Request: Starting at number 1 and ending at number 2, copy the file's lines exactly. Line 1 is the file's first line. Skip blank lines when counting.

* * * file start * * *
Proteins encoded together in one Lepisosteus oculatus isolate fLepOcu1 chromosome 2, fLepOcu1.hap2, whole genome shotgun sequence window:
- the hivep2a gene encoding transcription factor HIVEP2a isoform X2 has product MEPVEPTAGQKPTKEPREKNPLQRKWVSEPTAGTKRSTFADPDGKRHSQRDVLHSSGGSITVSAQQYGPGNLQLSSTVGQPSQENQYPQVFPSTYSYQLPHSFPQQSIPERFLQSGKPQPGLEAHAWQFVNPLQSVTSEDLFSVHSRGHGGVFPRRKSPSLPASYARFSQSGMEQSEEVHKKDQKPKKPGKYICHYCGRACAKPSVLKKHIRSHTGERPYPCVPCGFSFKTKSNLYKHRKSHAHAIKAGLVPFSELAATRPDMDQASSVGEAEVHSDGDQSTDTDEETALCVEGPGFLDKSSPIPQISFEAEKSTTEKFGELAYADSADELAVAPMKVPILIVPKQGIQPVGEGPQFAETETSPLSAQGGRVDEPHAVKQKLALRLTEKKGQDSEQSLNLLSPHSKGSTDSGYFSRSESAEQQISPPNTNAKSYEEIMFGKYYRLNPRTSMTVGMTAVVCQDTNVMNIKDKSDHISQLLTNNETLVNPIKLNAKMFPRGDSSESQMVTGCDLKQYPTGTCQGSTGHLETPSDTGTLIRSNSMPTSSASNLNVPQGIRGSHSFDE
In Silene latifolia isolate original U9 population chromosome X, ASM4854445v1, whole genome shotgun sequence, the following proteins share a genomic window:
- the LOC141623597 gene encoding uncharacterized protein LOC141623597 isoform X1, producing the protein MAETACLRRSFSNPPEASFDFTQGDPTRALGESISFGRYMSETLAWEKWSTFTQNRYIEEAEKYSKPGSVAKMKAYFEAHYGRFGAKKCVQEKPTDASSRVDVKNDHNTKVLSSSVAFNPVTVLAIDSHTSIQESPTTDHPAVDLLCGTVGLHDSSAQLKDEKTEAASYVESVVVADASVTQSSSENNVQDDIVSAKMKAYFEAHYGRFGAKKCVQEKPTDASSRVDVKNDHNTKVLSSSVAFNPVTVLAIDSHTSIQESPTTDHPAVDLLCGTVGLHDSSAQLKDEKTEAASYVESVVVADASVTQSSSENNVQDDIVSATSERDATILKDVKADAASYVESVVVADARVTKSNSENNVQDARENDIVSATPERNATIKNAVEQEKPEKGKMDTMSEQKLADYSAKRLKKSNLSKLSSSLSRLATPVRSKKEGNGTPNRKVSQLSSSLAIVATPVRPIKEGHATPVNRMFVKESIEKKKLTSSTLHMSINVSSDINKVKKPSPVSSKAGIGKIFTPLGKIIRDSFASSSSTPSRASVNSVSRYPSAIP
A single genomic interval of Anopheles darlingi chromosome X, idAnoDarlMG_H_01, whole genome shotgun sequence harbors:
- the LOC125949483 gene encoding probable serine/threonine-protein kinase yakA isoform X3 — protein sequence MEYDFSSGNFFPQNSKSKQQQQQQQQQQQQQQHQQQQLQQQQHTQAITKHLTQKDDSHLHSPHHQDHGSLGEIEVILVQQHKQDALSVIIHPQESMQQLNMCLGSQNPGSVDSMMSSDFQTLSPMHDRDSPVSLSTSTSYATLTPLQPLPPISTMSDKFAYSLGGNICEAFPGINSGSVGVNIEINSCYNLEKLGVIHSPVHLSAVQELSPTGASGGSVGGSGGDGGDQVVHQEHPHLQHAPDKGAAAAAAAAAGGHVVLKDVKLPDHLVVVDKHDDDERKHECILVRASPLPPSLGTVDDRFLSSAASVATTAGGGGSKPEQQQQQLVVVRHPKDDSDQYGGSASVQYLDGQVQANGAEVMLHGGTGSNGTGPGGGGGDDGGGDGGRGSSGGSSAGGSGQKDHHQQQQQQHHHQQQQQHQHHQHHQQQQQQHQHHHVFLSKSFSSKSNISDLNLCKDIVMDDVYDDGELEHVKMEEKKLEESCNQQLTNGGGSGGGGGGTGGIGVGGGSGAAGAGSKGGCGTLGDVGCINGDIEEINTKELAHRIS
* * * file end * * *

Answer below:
Proteins encoded together in one Lepisosteus oculatus isolate fLepOcu1 chromosome 2, fLepOcu1.hap2, whole genome shotgun sequence window:
- the hivep2a gene encoding transcription factor HIVEP2a isoform X2 has product MEPVEPTAGQKPTKEPREKNPLQRKWVSEPTAGTKRSTFADPDGKRHSQRDVLHSSGGSITVSAQQYGPGNLQLSSTVGQPSQENQYPQVFPSTYSYQLPHSFPQQSIPERFLQSGKPQPGLEAHAWQFVNPLQSVTSEDLFSVHSRGHGGVFPRRKSPSLPASYARFSQSGMEQSEEVHKKDQKPKKPGKYICHYCGRACAKPSVLKKHIRSHTGERPYPCVPCGFSFKTKSNLYKHRKSHAHAIKAGLVPFSELAATRPDMDQASSVGEAEVHSDGDQSTDTDEETALCVEGPGFLDKSSPIPQISFEAEKSTTEKFGELAYADSADELAVAPMKVPILIVPKQGIQPVGEGPQFAETETSPLSAQGGRVDEPHAVKQKLALRLTEKKGQDSEQSLNLLSPHSKGSTDSGYFSRSESAEQQISPPNTNAKSYEEIMFGKYYRLNPRTSMTVGMTAVVCQDTNVMNIKDKSDHISQLLTNNETLVNPIKLNAKMFPRGDSSESQMVTGCDLKQYPTGTCQGSTGHLETPSDTGTLIRSNSMPTSSASNLNVPQGIRGSHSFDE